Having said that, we do want to plan ahead so that when that urge to eat finally does hit, we can get something quick and then get back to doing other things with our lives. This recipe will help with that.
These delicious vanilla cheesecake fat bombs are high on taste and will give you a long-lasting boost of energy. They are deliciously creamy and taste just like cheesecake.
A word of caution to anyone not living the keto lifestyle. If you are primarily burning carbohydrates and just add a lot fat such as in these luscious fat bombs, you will not induce ketosis and you will likely put on weight. There is a science to it. Ketosis first, then fat bombs for fun.
What You Need
- 8 oz cream cheese, softened
- 2 teaspoons vanilla extract
- 2 oz erythritol (or other no carb sweetener of choice)
- 1 cup heavy whipping cream
What To Do
- Add cream cheese, vanilla and sweetener together in a mixing bowl. Mix on low speed for 2 minutes or until you reach a smooth consistent texture.
- Add half the heavy whipping cream and mix for another 2 minutes. Let the mixture sit for 3-5 minutes to allow the erythritol time to dissolve.
- Add the other half of the heavy whipping cream and mix on medium speed for 3 minutes or until the mixture is thick with firm peaks.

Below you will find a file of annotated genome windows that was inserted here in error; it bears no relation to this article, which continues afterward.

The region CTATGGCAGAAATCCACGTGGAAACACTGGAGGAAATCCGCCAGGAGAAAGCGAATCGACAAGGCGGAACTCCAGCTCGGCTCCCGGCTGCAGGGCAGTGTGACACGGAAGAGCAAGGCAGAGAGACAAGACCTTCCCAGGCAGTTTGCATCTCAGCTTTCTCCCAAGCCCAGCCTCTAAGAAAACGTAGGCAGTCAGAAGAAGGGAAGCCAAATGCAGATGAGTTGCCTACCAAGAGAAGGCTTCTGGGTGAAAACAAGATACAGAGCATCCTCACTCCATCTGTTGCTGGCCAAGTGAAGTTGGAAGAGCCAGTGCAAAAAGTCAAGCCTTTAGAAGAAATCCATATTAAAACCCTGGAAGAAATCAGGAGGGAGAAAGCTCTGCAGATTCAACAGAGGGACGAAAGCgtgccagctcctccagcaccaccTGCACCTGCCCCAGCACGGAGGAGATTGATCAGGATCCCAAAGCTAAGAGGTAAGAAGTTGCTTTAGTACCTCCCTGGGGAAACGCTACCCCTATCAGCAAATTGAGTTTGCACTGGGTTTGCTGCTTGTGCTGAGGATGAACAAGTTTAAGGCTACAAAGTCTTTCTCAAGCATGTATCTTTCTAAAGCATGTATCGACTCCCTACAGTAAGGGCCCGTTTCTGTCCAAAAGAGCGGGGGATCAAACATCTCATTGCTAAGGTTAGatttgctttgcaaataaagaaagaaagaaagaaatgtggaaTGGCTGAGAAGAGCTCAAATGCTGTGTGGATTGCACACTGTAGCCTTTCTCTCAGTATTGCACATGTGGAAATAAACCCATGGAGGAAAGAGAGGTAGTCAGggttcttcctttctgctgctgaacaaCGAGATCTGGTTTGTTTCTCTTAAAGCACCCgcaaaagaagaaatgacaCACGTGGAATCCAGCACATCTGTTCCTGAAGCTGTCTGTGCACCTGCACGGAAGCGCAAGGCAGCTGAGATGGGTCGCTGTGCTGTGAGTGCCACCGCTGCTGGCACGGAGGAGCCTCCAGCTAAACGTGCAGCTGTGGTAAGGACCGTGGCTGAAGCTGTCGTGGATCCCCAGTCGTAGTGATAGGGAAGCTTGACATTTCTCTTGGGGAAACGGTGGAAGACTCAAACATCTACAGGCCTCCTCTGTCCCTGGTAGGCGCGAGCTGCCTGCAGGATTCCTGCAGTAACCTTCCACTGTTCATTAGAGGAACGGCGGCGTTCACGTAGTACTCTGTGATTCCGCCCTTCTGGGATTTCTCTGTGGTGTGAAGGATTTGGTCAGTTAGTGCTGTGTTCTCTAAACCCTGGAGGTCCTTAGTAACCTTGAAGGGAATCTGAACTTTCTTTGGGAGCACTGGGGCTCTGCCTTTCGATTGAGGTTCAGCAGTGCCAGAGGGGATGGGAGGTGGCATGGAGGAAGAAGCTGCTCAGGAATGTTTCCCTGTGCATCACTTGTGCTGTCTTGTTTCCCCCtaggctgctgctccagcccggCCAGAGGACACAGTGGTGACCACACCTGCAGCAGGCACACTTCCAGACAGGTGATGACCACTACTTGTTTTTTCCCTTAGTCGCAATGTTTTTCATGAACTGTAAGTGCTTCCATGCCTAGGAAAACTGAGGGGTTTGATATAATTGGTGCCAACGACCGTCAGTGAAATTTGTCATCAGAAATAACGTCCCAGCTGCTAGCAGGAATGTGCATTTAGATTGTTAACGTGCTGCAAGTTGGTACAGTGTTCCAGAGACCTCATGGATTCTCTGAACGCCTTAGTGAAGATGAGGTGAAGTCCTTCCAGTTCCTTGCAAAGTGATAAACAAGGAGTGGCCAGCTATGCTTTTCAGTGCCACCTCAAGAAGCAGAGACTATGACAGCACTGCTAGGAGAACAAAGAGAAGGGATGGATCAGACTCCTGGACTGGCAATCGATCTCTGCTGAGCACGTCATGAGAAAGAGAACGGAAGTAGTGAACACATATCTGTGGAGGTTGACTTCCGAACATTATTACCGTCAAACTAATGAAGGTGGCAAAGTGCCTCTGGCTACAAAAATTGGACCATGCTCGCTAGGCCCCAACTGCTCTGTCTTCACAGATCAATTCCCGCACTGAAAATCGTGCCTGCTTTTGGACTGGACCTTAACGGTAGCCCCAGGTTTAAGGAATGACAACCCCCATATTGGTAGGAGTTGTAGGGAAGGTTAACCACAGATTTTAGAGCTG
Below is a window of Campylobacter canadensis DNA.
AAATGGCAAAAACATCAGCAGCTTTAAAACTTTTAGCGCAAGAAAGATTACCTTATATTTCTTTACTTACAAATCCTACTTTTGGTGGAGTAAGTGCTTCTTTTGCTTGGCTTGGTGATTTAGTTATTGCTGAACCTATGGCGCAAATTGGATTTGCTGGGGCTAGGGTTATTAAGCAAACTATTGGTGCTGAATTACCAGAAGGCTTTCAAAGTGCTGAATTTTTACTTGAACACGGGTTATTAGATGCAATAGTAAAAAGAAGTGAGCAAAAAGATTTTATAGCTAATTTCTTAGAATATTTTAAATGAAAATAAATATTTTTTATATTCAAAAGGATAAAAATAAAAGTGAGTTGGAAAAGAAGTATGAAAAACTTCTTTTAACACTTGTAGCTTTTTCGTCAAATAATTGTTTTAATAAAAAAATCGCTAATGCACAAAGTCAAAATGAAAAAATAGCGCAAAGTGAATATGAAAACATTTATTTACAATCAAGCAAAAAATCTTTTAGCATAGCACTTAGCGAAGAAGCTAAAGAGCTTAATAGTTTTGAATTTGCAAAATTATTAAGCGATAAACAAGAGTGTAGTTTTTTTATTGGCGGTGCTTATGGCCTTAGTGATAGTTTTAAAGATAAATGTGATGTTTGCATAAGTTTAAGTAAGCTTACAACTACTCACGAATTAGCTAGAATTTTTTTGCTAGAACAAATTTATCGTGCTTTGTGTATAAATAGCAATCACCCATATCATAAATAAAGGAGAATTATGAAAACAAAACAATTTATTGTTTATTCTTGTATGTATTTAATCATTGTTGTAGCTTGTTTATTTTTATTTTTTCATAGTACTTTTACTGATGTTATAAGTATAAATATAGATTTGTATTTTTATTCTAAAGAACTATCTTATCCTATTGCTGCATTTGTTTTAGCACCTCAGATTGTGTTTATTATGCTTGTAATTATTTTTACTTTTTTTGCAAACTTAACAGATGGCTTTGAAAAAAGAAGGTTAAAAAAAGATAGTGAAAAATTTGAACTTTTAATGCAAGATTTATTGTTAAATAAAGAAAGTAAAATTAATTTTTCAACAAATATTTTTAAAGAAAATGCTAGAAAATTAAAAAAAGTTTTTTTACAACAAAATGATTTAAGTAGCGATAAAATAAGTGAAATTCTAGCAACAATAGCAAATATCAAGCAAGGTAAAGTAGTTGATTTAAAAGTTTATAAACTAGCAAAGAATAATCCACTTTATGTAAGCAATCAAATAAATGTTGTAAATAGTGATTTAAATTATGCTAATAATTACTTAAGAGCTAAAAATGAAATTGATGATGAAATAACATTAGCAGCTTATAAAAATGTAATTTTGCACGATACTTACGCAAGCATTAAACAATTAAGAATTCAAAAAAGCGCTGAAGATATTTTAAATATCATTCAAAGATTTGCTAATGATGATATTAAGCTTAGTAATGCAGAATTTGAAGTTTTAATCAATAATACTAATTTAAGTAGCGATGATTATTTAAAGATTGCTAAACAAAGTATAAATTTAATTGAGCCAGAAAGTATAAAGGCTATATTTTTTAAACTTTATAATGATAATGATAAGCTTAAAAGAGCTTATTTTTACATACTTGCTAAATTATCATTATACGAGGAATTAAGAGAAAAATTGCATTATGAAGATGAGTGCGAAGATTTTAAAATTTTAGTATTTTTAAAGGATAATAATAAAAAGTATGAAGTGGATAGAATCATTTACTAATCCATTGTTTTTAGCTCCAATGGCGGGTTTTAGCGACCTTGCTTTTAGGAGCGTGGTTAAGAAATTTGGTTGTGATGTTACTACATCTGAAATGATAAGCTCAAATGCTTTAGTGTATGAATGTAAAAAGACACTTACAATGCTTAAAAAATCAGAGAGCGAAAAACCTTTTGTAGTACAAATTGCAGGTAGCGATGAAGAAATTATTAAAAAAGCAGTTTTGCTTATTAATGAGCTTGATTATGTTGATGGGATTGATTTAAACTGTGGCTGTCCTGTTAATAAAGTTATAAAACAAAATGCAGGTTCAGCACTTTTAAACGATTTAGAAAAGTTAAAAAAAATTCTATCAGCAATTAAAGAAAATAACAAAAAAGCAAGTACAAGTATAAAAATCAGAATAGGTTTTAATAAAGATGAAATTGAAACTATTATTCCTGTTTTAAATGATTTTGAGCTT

- Gently spoon mixture into molds of your choice. Set in the fridge for at least 1 hour.
Suggested molds: mini cupcake pan with liners or 2 oz acrylic soap molds. The cupcake method with liners is much less messy.
That’s it for today’s podcast on the benefits of raw milk. I hope you enjoyed learning more about our homestead and our wonderful animals. I can’t tell you what a joy it is for us every single day as we go about living the sustainable life in the beautiful Blue Ridge Mountains. We love sharing it all with you.
Let me know why you do or do not drink raw milk. And feel free to ask questions if you haven’t decided and would like more information. I’m always happy to help in any way that I can. If you are like me then you don’t trust much coming out of today’s industrial food systems. As much as possible I raise my own and buy what I don’t produce from those that I trust. Visit us at the farmer’s market in Wytheville, Virginia. Get to know us and the other producers in the area. Find out why and how we do what we do. Ask questions and get to know all of us personally. We’d love to meet you.
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As always, I’m here to help you “taste the traditional touch.”
Thank you so much for stopping by the homestead and until next time, may God fill your life with grace and peace.
- Science Direct: Modifying milk composition through forage
- National Institutes of Health: Conjugated linoleic acid content of milk from cows fed different diets.
- Weston A Price: Lactose Intolerance Survey
- National Institutes of Health: Inverse association of farm milk consumption with asthma and allergy in rural and suburban populations across Europe